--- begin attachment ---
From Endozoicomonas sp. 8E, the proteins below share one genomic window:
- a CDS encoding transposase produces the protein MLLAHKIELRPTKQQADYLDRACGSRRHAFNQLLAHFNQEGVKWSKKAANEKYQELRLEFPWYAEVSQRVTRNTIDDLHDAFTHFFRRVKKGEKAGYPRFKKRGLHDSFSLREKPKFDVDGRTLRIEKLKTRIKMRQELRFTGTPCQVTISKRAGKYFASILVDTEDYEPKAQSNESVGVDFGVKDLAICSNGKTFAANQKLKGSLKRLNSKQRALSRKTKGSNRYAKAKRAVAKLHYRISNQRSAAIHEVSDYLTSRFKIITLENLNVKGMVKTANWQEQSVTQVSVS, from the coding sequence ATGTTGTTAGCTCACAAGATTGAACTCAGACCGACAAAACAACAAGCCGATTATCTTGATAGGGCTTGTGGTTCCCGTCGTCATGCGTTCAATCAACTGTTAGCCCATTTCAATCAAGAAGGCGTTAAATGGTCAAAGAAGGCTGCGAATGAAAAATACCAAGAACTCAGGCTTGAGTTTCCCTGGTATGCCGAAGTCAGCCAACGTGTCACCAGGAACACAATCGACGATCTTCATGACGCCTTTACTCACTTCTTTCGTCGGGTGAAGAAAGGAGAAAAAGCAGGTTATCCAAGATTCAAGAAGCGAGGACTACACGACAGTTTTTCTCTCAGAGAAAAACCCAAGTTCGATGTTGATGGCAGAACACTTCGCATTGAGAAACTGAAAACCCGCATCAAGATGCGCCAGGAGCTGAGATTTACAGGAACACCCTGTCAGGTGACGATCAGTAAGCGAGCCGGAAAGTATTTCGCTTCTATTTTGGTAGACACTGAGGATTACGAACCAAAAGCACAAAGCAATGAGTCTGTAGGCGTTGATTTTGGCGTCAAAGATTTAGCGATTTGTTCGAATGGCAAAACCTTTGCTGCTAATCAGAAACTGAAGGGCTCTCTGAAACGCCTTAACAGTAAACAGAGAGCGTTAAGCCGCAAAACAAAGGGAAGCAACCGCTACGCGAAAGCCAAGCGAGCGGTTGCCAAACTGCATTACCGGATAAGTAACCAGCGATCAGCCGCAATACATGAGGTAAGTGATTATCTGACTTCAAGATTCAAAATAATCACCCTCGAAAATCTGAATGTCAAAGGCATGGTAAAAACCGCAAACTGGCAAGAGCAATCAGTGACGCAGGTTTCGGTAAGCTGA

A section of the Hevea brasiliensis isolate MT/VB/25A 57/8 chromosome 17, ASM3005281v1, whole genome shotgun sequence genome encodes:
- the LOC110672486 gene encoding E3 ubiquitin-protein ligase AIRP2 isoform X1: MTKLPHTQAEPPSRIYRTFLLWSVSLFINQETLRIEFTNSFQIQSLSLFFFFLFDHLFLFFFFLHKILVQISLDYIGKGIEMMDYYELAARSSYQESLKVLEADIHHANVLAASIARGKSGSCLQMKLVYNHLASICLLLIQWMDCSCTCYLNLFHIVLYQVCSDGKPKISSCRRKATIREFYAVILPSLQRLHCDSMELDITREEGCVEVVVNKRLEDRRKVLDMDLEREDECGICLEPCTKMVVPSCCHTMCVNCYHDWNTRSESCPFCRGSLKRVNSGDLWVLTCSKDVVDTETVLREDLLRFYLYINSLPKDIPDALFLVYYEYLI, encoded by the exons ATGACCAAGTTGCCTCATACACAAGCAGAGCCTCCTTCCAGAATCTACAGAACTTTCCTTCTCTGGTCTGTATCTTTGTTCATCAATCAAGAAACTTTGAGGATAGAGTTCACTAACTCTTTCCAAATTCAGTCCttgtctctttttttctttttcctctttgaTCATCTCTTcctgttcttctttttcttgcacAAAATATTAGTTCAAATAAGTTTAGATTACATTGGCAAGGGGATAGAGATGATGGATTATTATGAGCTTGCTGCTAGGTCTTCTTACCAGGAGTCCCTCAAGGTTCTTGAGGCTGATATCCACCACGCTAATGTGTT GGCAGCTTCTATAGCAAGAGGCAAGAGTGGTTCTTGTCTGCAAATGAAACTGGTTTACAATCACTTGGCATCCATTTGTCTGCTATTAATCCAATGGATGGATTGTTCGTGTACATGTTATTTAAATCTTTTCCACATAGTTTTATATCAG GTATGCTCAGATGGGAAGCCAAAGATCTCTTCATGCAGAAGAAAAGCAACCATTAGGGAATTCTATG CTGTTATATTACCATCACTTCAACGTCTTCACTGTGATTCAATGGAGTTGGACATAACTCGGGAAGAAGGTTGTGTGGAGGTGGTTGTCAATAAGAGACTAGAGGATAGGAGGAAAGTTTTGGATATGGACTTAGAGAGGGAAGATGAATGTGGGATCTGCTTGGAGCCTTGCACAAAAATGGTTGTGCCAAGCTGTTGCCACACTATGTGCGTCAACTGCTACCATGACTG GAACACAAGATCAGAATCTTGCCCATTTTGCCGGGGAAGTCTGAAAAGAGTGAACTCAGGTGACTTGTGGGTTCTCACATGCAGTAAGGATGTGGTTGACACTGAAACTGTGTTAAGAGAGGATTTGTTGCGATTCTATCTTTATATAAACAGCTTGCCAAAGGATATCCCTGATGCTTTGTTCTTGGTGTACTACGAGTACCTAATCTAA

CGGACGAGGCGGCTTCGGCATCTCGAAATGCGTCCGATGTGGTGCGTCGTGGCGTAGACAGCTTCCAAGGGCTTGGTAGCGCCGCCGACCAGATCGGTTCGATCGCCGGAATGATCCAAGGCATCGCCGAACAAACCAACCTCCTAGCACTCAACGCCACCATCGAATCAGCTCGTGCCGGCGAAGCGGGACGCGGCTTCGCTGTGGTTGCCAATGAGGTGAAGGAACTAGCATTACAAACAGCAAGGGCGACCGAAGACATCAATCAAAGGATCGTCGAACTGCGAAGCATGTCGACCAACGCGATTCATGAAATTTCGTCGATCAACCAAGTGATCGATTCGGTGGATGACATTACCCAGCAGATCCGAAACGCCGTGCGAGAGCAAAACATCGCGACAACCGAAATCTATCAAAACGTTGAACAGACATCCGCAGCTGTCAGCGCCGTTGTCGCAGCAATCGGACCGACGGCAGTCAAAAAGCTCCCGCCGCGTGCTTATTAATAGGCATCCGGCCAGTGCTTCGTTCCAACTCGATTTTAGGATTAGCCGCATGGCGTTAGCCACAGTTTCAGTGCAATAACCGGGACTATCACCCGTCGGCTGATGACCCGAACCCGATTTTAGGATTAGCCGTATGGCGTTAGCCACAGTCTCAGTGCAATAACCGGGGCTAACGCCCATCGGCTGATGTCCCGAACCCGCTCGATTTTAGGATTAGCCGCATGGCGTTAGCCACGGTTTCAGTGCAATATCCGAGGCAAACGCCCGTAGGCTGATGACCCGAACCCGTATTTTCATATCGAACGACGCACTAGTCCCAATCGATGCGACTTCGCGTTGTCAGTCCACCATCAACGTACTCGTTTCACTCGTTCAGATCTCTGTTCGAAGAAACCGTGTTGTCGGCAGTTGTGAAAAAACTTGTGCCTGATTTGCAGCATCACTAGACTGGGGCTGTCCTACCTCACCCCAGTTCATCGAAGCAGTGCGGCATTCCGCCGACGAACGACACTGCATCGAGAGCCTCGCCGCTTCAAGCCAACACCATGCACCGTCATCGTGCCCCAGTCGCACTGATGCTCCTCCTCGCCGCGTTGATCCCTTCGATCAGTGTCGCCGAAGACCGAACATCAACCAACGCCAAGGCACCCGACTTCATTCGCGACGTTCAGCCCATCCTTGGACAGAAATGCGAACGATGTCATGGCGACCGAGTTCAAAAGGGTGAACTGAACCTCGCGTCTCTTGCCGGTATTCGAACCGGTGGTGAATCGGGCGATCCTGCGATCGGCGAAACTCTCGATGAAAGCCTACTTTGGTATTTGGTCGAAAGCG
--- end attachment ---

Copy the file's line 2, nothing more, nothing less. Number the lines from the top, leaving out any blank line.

- a CDS encoding transposase produces the protein MLLAHKIELRPTKQQADYLDRACGSRRHAFNQLLAHFNQEGVKWSKKAANEKYQELRLEFPWYAEVSQRVTRNTIDDLHDAFTHFFRRVKKGEKAGYPRFKKRGLHDSFSLREKPKFDVDGRTLRIEKLKTRIKMRQELRFTGTPCQVTISKRAGKYFASILVDTEDYEPKAQSNESVGVDFGVKDLAICSNGKTFAANQKLKGSLKRLNSKQRALSRKTKGSNRYAKAKRAVAKLHYRISNQRSAAIHEVSDYLTSRFKIITLENLNVKGMVKTANWQEQSVTQVSVS, from the coding sequence ATGTTGTTAGCTCACAAGATTGAACTCAGACCGACAAAACAACAAGCCGATTATCTTGATAGGGCTTGTGGTTCCCGTCGTCATGCGTTCAATCAACTGTTAGCCCATTTCAATCAAGAAGGCGTTAAATGGTCAAAGAAGGCTGCGAATGAAAAATACCAAGAACTCAGGCTTGAGTTTCCCTGGTATGCCGAAGTCAGCCAACGTGTCACCAGGAACACAATCGACGATCTTCATGACGCCTTTACTCACTTCTTTCGTCGGGTGAAGAAAGGAGAAAAAGCAGGTTATCCAAGATTCAAGAAGCGAGGACTACACGACAGTTTTTCTCTCAGAGAAAAACCCAAGTTCGATGTTGATGGCAGAACACTTCGCATTGAGAAACTGAAAACCCGCATCAAGATGCGCCAGGAGCTGAGATTTACAGGAACACCCTGTCAGGTGACGATCAGTAAGCGAGCCGGAAAGTATTTCGCTTCTATTTTGGTAGACACTGAGGATTACGAACCAAAAGCACAAAGCAATGAGTCTGTAGGCGTTGATTTTGGCGTCAAAGATTTAGCGATTTGTTCGAATGGCAAAACCTTTGCTGCTAATCAGAAACTGAAGGGCTCTCTGAAACGCCTTAACAGTAAACAGAGAGCGTTAAGCCGCAAAACAAAGGGAAGCAACCGCTACGCGAAAGCCAAGCGAGCGGTTGCCAAACTGCATTACCGGATAAGTAACCAGCGATCAGCCGCAATACATGAGGTAAGTGATTATCTGACTTCAAGATTCAAAATAATCACCCTCGAAAATCTGAATGTCAAAGGCATGGTAAAAACCGCAAACTGGCAAGAGCAATCAGTGACGCAGGTTTCGGTAAGCTGA